ELMHURST – Duly vilified for endorsing an exploration of constitutionally-protected rights, York Community High School principal Erin DeLuga announced Wednesday that the school will refrain from conducting school exercises in the future that open up a dialogue, encourage freedom of expression or raise important questions regarding First Amendment rights after the re-creation of a controversial American flag display at the school sparked strong criticism from parents, military veterans, and other members of the Elmhurst community.
An examination of real cases surrounding freedom of speech designed to engage sophomore students was set up at the school on Tuesday and included the re-creation of Dread Scott’s “What is the proper way to display the U.S. Flag?” art exhibit by placing a United States flag on the floor of the school’s library. Once a photograph of the display was published on social media, members of the community quickly rallied to expose the school’s unconscionable act of teaching students how to think instead of what to think.
“I contacted the media last night to let them know what they did to the flag,” said York High School parent Bill Lofton, who aborted a “lengthy” discussion initiated by his daughter Tuesday evening about the flag and the First Amendment in order to email the Chicago Tribune, WGN and Mancow Muller about the flag display. “I’m taking her out of York High School immediately.”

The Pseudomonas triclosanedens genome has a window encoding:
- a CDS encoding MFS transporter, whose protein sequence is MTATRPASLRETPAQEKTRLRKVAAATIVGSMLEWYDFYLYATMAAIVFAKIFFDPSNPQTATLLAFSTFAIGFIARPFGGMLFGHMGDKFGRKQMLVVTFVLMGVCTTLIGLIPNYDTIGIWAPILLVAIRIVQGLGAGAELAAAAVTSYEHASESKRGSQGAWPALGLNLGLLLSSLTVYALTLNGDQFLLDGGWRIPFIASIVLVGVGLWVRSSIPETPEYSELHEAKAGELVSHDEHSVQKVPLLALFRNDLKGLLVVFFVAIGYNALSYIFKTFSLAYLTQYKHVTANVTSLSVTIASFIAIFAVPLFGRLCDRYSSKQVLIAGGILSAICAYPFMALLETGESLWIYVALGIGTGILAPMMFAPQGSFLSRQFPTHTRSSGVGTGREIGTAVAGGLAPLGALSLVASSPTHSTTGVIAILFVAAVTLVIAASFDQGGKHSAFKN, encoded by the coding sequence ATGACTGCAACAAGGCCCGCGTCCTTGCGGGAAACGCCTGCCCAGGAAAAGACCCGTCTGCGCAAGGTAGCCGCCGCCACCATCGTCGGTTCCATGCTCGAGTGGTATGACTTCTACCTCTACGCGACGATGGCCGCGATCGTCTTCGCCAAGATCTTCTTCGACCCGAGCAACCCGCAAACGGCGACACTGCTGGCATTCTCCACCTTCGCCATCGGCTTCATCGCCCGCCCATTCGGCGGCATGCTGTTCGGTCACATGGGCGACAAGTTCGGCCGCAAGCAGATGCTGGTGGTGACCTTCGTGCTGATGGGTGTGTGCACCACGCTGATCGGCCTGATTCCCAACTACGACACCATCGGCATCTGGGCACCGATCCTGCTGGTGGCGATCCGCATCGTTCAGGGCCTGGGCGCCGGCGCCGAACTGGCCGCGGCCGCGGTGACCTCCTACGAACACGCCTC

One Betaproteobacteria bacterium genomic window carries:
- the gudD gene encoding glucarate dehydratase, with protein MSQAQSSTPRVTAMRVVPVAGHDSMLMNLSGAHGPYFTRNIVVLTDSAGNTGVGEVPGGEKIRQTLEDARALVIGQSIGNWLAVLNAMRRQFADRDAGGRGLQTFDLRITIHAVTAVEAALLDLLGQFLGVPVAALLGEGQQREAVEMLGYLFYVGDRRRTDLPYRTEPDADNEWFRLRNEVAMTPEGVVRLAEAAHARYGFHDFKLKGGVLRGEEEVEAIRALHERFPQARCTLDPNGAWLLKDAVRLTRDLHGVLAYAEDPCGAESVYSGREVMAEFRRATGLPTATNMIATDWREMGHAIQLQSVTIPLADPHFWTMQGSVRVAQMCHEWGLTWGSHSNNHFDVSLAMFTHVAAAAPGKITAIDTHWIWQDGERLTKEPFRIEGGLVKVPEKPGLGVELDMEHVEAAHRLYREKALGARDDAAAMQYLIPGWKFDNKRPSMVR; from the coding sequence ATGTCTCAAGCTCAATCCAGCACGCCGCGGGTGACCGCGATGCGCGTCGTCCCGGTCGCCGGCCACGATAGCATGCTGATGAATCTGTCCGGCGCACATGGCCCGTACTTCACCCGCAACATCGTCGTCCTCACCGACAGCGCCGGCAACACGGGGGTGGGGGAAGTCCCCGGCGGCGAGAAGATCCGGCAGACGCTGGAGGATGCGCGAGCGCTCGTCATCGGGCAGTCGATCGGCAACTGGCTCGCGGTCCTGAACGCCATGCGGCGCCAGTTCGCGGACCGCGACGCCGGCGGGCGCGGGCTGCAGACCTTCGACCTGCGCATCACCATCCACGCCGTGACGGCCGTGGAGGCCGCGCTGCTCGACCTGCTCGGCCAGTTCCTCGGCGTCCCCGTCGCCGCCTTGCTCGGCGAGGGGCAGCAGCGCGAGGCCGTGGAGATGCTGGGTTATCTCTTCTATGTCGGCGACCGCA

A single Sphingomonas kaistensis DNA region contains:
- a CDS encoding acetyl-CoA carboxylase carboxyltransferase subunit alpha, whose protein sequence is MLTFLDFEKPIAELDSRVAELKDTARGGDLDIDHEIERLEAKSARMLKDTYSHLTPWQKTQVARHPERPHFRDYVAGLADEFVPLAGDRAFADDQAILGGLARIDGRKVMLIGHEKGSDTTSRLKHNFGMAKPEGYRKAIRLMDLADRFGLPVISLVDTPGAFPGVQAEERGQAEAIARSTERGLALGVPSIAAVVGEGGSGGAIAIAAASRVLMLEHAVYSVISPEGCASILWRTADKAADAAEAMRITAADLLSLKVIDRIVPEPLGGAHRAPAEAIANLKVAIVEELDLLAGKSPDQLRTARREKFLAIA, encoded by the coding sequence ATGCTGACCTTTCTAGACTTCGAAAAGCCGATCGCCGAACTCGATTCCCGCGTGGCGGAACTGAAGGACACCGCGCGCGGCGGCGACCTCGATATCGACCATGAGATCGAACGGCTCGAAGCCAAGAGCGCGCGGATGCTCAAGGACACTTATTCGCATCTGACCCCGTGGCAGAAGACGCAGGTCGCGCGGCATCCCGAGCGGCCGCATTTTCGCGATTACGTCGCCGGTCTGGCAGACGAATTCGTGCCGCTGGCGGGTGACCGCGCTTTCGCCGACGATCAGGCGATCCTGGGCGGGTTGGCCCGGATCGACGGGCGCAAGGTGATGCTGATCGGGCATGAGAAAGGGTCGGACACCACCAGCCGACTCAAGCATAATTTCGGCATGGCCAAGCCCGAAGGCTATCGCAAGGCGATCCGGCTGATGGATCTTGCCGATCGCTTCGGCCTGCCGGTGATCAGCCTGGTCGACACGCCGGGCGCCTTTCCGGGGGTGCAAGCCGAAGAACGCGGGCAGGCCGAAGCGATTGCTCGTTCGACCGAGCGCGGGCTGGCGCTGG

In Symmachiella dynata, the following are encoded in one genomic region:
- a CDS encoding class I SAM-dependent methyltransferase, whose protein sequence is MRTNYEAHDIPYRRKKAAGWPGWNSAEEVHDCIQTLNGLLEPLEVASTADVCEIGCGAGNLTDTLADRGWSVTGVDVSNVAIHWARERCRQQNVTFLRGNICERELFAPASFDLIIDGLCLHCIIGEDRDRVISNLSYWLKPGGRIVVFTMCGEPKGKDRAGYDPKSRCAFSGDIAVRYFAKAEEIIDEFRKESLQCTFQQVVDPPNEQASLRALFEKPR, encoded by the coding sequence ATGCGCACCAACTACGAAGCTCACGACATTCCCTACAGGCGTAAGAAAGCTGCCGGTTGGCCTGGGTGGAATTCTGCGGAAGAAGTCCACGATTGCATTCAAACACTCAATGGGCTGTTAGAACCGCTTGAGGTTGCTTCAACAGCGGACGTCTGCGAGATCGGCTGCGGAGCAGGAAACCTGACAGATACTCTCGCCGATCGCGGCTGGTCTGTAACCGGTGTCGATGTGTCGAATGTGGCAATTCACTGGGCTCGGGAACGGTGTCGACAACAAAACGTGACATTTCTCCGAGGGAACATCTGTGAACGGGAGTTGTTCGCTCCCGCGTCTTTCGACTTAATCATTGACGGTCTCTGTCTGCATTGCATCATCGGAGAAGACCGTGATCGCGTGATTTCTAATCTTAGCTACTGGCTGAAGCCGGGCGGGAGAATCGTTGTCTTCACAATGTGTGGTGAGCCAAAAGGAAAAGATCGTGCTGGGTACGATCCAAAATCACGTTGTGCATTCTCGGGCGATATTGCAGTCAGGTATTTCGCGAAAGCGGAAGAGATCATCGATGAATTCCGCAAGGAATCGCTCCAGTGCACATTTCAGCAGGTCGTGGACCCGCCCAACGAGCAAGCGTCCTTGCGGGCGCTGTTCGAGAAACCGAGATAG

Lofton was among the majority of people interviewed near the York High School campus and around Elmhurst who were angry about the school’s flag display.
“It’s really heart-breaking to hear about the disrespect they showed toward the flag,” said Elmhurst resident and former U.S. Army Sergeant Larry Melvin, enjoying the “Blue Plate Special” of Homestyle Pot Roast with potatoes, carrots and gravy at the Elmhurst American Legion on Wednesday afternoon. “I didn’t risk my life fighting in Vietnam to watch someone place a flag on the ground, bend a knee during the National Anthem or wear Stars and Stripes Speedos with a picture of an American Eagle over their pecker.”
While most people interviewed were understandably focused on the display of the flag, many residents were just as angry about other exhibits in the social exercise that were diabolically designed to make students feel uncomfortable and encourage discussion.
“I’m mostly upset about the flag display, but they were also playing Negro music about killing police officers, and they had a sign accusing our Lord of smoking the devil’s lettuce,” said resident Claire Stevens, referring to one station at the exhibit where a song titled “Cop Killer” by rap artist Ice-T was played and another station that featured a banner with “Bong Hits 4 Jesus” written on it. “This isn’t what education is all about.”
Principal DeLuga stated that a beach towel will be used in place of the flag if the same exhibit is put on display next year, which will “hopefully” stifle any reactions or feedback from students.